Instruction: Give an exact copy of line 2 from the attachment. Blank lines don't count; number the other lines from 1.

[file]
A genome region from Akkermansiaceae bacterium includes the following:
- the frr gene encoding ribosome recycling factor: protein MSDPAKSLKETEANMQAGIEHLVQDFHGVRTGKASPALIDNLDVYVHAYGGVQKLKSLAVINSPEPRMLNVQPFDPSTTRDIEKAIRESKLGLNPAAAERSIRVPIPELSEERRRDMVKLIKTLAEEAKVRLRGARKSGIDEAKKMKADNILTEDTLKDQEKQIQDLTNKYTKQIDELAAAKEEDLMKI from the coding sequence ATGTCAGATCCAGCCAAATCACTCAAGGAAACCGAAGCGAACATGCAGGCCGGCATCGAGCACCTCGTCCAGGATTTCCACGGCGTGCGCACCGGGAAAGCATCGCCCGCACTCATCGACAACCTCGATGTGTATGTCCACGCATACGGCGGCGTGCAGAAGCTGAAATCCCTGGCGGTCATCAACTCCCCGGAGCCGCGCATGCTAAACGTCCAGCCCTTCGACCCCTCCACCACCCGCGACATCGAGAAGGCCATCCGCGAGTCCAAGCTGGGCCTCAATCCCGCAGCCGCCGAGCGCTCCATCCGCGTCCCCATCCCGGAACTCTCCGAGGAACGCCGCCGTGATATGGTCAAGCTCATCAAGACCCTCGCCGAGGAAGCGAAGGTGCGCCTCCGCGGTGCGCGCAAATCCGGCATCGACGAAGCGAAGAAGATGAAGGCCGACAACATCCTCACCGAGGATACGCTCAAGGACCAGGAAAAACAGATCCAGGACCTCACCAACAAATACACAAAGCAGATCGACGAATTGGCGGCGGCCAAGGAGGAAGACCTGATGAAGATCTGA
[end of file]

- the frr gene encoding ribosome recycling factor: protein MSDPAKSLKETEANMQAGIEHLVQDFHGVRTGKASPALIDNLDVYVHAYGGVQKLKSLAVINSPEPRMLNVQPFDPSTTRDIEKAIRESKLGLNPAAAERSIRVPIPELSEERRRDMVKLIKTLAEEAKVRLRGARKSGIDEAKKMKADNILTEDTLKDQEKQIQDLTNKYTKQIDELAAAKEEDLMKI from the coding sequence ATGTCAGATCCAGCCAAATCACTCAAGGAAACCGAAGCGAACATGCAGGCCGGCATCGAGCACCTCGTCCAGGATTTCCACGGCGTGCGCACCGGGAAAGCATCGCCCGCACTCATCGACAACCTCGATGTGTATGTCCACGCATACGGCGGCGTGCAGAAGCTGAAATCCCTGGCGGTCATCAACTCCCCGGAGCCGCGCATGCTAAACGTCCAGCCCTTCGACCCCTCCACCACCCGCGACATCGAGAAGGCCATCCGCGAGTCCAAGCTGGGCCTCAATCCCGCAGCCGCCGAGCGCTCCATCCGCGTCCCCATCCCGGAACTCTCCGAGGAACGCCGCCGTGATATGGTCAAGCTCATCAAGACCCTCGCCGAGGAAGCGAAGGTGCGCCTCCGCGGTGCGCGCAAATCCGGCATCGACGAAGCGAAGAAGATGAAGGCCGACAACATCCTCACCGAGGATACGCTCAAGGACCAGGAAAAACAGATCCAGGACCTCACCAACAAATACACAAAGCAGATCGACGAATTGGCGGCGGCCAAGGAGGAAGACCTGATGAAGATCTGA